When you observe the apple in its rest frame (the apple is at rest - zero spatial velocity), the whole 4-velocity is in the "speed through time". It is because in the rest frame the coordinate time equals the proper time, so $\frac{dt}{d\tau} = 1$.

When you observe the apple from some other reference frame, where the apple is moving at some speed, the coordinate time is no longer equal to the proper time. The time dilation causes that there is less proper time measured by the apple than the elapsed coordinate time (the time of the apple is slower than the time in the reference frame from which we are observing the apple). So in this frame, the "speed through time" of the apple is more than the speed of light ($\frac{dt}{d\tau} > 1$), but the speed through space is also increasing.

The magnitude of the 4-velocity always equals c, because it is an invariant (it does not depend on the choice of the reference frame). It is defined as:

$$ \left\|U\right\| =\sqrt[2]{c^2\left(\frac{dt}{d\tau}\right)^2-\left(\frac{dx}{d\tau}\right)^2-\left(\frac{dy}{d\tau}\right)^2-\left(\frac{dz}{d\tau}\right)^2} $$

Notice the minus signs in the expression - these come from the Minkowski metric. The components of the 4-velocity can change when you switch from one reference frame to another, but the magnitude stays unchanged (all the changes in components "cancel out" in the magnitude).

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    $\begingroup$ Can you comment on why the four-velocity is always the speed of light? $\endgroup$ Mar 11, 2014 at 12:07
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    $\begingroup$ @GreenAsJade: The four-velocity is commonly defined as $u^i = \frac{dx^i}{d\tau}$. Written as a four vector, it looks like $\vec{u} = \gamma (c, \mathbf{v})$, with $\gamma = (1-v^2/c^2)^{-1/2}$. Its length squared is then $\gamma^2 (c^2-v^2)$, which is equal to $c^2$. $\endgroup$
    – Javier
    Mar 11, 2014 at 14:19
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    $\begingroup$ Does this mean that particles passing through space in the speed of light does not pass through time? Do electrons not have an age? $\endgroup$
    – Pål GD
    Mar 11, 2014 at 23:35
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    $\begingroup$ @PålGD: Correct, particles moving at the speed of light do not age. Thus the "time delation" mentioned in space travel things, where they travel a long way but not much time passes. $\endgroup$ Mar 12, 2014 at 0:36
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    $\begingroup$ @AlanSE The apple is moving through time at light speed only in the reference frame where the apple is at rest (spatially). In some other reference frame (where the apple has some spatial velocity) its speed through time is slower. The four-velocity is a vector which has 4 components. All these components can vary between frames, but the magnitude of this 4-vector remains unchanged (always equals c). $\endgroup$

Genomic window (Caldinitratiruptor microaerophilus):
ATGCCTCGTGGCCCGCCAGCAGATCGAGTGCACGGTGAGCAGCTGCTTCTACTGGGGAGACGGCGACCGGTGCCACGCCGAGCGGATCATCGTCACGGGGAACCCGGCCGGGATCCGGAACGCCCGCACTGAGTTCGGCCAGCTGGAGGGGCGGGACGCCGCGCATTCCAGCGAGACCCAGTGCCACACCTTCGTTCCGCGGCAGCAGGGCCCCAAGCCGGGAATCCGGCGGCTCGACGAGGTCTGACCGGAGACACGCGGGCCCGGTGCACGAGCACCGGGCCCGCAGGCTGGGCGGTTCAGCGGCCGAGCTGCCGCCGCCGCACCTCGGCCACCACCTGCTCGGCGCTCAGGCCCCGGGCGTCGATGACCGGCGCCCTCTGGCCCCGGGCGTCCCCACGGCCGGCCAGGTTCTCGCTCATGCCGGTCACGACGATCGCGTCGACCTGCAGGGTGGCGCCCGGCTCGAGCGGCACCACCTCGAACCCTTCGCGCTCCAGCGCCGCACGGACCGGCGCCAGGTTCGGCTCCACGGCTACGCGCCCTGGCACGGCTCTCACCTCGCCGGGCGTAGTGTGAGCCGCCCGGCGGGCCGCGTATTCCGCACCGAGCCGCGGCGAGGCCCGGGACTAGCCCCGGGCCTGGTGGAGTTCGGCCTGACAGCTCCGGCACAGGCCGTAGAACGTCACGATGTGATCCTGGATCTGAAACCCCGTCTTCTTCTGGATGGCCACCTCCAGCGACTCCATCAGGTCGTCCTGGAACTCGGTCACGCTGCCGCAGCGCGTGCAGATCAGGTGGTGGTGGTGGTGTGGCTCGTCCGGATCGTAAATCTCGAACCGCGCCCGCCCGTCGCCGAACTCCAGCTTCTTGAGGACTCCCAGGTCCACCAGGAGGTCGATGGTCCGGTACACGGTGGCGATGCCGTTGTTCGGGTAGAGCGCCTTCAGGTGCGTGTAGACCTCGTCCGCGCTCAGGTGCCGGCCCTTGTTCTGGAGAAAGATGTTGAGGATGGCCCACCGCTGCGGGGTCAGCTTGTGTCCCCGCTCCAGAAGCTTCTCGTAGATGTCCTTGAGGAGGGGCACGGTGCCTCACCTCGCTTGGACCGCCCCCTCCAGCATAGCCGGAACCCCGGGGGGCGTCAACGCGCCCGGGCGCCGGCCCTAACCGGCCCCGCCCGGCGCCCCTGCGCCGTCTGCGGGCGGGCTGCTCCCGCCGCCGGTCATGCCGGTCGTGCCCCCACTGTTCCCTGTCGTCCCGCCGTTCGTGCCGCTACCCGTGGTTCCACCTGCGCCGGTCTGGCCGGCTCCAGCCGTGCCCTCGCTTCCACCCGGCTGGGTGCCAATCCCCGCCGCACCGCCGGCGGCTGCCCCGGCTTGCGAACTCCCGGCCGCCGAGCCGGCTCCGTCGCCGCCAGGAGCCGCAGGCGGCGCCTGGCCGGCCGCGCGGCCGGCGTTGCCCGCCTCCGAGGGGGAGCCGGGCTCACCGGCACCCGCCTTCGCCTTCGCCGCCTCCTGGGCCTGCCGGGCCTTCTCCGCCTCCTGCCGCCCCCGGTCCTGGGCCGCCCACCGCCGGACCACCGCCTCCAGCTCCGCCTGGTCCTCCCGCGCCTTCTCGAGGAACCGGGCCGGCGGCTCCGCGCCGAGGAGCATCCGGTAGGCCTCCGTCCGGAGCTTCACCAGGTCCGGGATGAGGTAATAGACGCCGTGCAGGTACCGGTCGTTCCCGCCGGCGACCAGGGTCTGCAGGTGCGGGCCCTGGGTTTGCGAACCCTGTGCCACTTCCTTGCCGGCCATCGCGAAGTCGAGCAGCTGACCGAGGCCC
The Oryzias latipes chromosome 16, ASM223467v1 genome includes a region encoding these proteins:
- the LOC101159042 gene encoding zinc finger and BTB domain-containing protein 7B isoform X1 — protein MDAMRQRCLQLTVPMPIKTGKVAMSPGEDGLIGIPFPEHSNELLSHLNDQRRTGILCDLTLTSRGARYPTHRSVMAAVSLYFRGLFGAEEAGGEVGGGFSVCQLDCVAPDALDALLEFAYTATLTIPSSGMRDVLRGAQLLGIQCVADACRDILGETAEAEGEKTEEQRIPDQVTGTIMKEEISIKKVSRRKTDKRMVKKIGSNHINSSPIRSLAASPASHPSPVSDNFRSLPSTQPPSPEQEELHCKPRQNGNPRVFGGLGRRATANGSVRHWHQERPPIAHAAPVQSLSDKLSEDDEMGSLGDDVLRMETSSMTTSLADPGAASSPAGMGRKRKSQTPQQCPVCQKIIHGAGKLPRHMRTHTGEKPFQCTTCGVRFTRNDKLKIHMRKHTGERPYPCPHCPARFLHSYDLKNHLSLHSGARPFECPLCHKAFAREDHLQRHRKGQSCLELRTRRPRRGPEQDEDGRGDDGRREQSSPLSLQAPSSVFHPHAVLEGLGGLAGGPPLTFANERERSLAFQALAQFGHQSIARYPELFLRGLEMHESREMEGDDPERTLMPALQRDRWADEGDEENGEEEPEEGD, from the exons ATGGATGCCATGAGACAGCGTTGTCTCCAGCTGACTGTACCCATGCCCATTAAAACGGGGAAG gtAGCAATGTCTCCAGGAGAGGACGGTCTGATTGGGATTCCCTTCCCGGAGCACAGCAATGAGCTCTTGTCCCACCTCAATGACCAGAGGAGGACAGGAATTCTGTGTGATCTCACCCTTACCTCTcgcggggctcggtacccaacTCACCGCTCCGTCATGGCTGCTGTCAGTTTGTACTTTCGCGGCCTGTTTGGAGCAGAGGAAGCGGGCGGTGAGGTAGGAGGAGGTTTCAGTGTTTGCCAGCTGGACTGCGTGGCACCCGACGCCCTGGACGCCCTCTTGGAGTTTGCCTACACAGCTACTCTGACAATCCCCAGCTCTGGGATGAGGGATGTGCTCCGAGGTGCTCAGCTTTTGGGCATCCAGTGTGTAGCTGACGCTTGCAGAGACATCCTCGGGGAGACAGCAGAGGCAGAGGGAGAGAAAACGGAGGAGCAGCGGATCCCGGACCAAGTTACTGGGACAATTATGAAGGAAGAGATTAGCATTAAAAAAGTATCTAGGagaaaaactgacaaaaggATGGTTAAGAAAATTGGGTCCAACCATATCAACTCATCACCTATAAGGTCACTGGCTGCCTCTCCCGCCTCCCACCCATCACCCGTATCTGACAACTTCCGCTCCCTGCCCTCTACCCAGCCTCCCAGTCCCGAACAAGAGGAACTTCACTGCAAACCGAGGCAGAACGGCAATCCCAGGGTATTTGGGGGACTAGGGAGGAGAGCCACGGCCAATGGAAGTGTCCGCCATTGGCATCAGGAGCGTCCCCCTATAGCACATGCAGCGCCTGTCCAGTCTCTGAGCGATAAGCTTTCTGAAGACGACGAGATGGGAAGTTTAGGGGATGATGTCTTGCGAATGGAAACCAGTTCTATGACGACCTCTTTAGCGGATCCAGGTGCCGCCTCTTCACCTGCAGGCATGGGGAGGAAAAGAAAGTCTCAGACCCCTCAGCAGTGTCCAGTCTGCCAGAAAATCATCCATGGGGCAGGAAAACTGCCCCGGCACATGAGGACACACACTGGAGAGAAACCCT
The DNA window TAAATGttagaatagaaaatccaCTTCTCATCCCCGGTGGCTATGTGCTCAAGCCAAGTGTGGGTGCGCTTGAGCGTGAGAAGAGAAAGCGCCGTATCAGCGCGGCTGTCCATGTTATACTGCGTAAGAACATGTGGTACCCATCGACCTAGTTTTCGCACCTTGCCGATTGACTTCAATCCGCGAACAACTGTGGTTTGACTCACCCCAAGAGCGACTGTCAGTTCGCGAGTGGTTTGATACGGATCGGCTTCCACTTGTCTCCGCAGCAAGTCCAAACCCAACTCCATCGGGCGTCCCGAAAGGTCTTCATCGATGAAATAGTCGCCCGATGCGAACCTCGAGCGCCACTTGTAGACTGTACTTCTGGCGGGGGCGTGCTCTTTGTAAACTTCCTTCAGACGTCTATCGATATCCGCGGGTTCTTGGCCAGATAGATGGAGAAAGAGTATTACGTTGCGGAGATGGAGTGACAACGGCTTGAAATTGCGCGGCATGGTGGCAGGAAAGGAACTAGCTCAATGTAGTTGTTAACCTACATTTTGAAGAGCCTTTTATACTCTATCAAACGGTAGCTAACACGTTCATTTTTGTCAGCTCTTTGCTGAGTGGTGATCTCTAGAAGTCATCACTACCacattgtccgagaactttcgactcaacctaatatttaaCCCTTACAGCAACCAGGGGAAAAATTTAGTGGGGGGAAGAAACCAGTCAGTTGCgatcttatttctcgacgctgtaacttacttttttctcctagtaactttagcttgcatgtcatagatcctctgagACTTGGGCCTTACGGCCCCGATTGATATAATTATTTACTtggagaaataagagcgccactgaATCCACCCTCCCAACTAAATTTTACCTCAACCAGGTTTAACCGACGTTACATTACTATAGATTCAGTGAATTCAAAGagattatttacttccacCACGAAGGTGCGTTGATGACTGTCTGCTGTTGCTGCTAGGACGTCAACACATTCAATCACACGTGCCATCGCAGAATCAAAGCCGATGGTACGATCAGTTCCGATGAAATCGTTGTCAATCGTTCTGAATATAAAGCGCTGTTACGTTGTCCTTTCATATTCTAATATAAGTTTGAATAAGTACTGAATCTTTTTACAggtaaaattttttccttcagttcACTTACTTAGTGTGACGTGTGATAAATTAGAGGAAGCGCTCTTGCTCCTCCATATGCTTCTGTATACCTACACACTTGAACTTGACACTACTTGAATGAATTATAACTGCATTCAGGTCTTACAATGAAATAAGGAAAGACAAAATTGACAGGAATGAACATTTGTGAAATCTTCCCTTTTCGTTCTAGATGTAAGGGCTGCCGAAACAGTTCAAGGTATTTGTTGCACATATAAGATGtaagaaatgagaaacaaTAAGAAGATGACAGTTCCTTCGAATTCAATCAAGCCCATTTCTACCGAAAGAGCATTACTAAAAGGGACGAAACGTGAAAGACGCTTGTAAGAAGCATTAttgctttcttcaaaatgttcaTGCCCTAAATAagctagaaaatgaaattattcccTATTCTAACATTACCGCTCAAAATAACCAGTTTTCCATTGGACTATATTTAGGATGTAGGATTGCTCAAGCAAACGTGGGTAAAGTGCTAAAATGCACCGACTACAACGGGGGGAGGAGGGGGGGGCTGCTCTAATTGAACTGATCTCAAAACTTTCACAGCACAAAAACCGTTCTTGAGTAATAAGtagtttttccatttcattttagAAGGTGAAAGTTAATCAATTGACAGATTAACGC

– mpv
    Mar 12, 2014 at 6:00

When the apple was detatched from the branch of the tree, it was stationary, so it did not have to follow any geodesic curve.

Even when at rest in space, the apple still advances in space-time. Here is a visualization of the falling apple in distorted space-time:


  • $\begingroup$ I've always visualized it as the apple being held by the stem at the top of a valley, the bottom of which is the Earth's gravity well / center of mass. The stem breaks and the apple rolls down the hill into the "valley's" gravity. The animation is very good, but I'm left wondering why space-time is curving away from the direction of earth's gravity. (I think I'm interpreting that correctly because the stem/branch force arrows point opposite from the center of the earth, and that direction is shown to be the center of the curve of the spacetime graph.) $\endgroup$
    – Patrick M
    Mar 12, 2014 at 16:56
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    $\begingroup$ This is a great video... $\endgroup$ Mar 13, 2014 at 2:49
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    $\begingroup$ @PatrickM It's because you've been misled. The gravity well picture is good for showing (classical) gravitational potential and geodesics. It does not represent how spacetime is curved which would be difficult to show for any spatial dimension > 1. Hence the apple video is the only legitimate example I've seen of what curvature really means. Notice here the spatial dimension is not curved at all, but the time dimension is -- that is close to how it is in reality under GR. $\endgroup$
    – Nimrod
    Sep 16, 2018 at 22:20

As to the first paragraph, gravity shows up as geodesic deviation; initially parallel geodesics do not remain parallel.

Since, for a freely falling particle, the proper acceleration (the reading of an accelerometer attached to the particle) is zero, it is correct to say that a particle whose worldline is a geodesic has no proper acceleration.